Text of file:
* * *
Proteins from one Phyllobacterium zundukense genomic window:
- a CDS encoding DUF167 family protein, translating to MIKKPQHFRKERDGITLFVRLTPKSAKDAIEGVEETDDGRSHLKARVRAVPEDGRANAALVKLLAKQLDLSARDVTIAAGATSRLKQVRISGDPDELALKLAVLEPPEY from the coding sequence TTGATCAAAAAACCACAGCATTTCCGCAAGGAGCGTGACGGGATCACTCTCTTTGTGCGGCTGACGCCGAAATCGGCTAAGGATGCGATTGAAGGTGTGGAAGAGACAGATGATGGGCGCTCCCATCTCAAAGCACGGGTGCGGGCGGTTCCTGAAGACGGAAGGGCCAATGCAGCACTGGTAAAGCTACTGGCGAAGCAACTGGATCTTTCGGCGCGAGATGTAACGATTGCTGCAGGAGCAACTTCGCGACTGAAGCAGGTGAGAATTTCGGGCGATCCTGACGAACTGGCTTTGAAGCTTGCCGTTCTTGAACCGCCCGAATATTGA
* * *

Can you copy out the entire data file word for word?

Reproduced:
Proteins from one Phyllobacterium zundukense genomic window:
- a CDS encoding DUF167 family protein, translating to MIKKPQHFRKERDGITLFVRLTPKSAKDAIEGVEETDDGRSHLKARVRAVPEDGRANAALVKLLAKQLDLSARDVTIAAGATSRLKQVRISGDPDELALKLAVLEPPEY from the coding sequence TTGATCAAAAAACCACAGCATTTCCGCAAGGAGCGTGACGGGATCACTCTCTTTGTGCGGCTGACGCCGAAATCGGCTAAGGATGCGATTGAAGGTGTGGAAGAGACAGATGATGGGCGCTCCCATCTCAAAGCACGGGTGCGGGCGGTTCCTGAAGACGGAAGGGCCAATGCAGCACTGGTAAAGCTACTGGCGAAGCAACTGGATCTTTCGGCGCGAGATGTAACGATTGCTGCAGGAGCAACTTCGCGACTGAAGCAGGTGAGAATTTCGGGCGATCCTGACGAACTGGCTTTGAAGCTTGCCGTTCTTGAACCGCCCGAATATTGA